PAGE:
As you can see the circles look fine in areas where only one pixel is required for each column, but in areas of the circle where the local slope is greater the one the circle appears discontinuous (where have we seen this before?).
We could take the approach of computing the derivative (i.e. the local slope) of the function at each point and then make a decision whether to step in the x direction or the y direction. But, we will explore a different approach here.
A circle exhibits a great deal of symmetry. We've already exploited this somewhat by plotting two pixels for each function evaluation; one for each possible sign of the squareroot function. This symmetry was about the xaxis. The reason that a squareroot function brings out this symmetry results from our predilection that the xaxis should be used as an independent variable in function evaluations while the yaxis is dependent. Thus, since a function can yield only one value per member of the domain, we are forced to make a choice between positive and negative square roots. The net result is that our simple circledrawing algorithm exploits 2way symmetry about the xaxis.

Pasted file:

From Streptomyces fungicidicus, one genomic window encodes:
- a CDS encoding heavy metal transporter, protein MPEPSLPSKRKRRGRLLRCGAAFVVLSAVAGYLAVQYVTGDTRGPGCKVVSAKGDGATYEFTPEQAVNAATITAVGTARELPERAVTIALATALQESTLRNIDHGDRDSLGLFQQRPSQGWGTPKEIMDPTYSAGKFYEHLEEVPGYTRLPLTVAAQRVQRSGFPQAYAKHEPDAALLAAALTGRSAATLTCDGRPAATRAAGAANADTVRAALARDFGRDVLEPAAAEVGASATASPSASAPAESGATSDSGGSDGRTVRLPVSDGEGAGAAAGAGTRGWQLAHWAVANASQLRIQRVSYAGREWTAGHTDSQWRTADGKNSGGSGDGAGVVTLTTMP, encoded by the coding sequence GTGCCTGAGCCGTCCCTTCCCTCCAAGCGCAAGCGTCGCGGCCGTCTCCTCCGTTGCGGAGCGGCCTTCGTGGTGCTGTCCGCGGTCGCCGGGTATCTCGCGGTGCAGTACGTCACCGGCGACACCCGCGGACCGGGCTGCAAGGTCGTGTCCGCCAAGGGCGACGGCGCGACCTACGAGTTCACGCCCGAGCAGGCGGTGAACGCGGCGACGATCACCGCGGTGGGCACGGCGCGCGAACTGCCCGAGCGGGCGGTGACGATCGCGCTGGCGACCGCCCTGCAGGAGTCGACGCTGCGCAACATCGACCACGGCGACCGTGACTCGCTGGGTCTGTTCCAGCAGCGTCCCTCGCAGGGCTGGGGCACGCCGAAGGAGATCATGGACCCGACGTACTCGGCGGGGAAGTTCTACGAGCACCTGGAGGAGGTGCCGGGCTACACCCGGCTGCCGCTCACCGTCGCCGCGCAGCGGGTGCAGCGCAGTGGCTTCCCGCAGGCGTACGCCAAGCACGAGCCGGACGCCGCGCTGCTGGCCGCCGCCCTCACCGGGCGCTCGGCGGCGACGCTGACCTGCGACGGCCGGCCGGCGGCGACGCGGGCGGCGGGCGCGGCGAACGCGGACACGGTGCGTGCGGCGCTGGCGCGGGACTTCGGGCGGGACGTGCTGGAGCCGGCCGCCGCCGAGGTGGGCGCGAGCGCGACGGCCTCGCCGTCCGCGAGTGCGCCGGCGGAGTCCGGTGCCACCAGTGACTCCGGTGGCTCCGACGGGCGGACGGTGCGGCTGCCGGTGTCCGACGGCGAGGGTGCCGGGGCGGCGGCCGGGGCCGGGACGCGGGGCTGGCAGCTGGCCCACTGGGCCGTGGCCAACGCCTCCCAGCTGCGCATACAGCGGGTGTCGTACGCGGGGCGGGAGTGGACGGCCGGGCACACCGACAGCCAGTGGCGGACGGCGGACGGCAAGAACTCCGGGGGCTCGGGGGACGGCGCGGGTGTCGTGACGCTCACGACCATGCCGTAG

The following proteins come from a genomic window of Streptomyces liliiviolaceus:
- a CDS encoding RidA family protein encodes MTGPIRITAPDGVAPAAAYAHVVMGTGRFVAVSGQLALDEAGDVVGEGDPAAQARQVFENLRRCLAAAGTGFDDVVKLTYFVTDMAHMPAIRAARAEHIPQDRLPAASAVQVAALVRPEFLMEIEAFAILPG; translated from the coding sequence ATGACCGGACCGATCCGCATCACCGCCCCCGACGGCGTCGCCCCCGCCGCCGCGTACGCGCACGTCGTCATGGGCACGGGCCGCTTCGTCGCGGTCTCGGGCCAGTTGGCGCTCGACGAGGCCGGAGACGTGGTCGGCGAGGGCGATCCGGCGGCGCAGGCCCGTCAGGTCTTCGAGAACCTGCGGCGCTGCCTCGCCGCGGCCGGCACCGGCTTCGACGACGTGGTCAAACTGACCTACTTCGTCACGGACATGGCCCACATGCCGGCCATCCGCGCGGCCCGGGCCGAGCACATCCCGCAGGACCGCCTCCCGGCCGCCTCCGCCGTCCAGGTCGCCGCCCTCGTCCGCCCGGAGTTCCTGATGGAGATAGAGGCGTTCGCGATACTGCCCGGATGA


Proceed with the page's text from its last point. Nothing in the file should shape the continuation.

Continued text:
Obviously, a circle has a great deal more symmetry. Just as every point above an xaxis drawn through a circle's centre has a symmetric point an equal distance from, but on the other side of the xaxis, each point also has a symmetric point on the opposite side of a yaxis drawn through the circle's centre.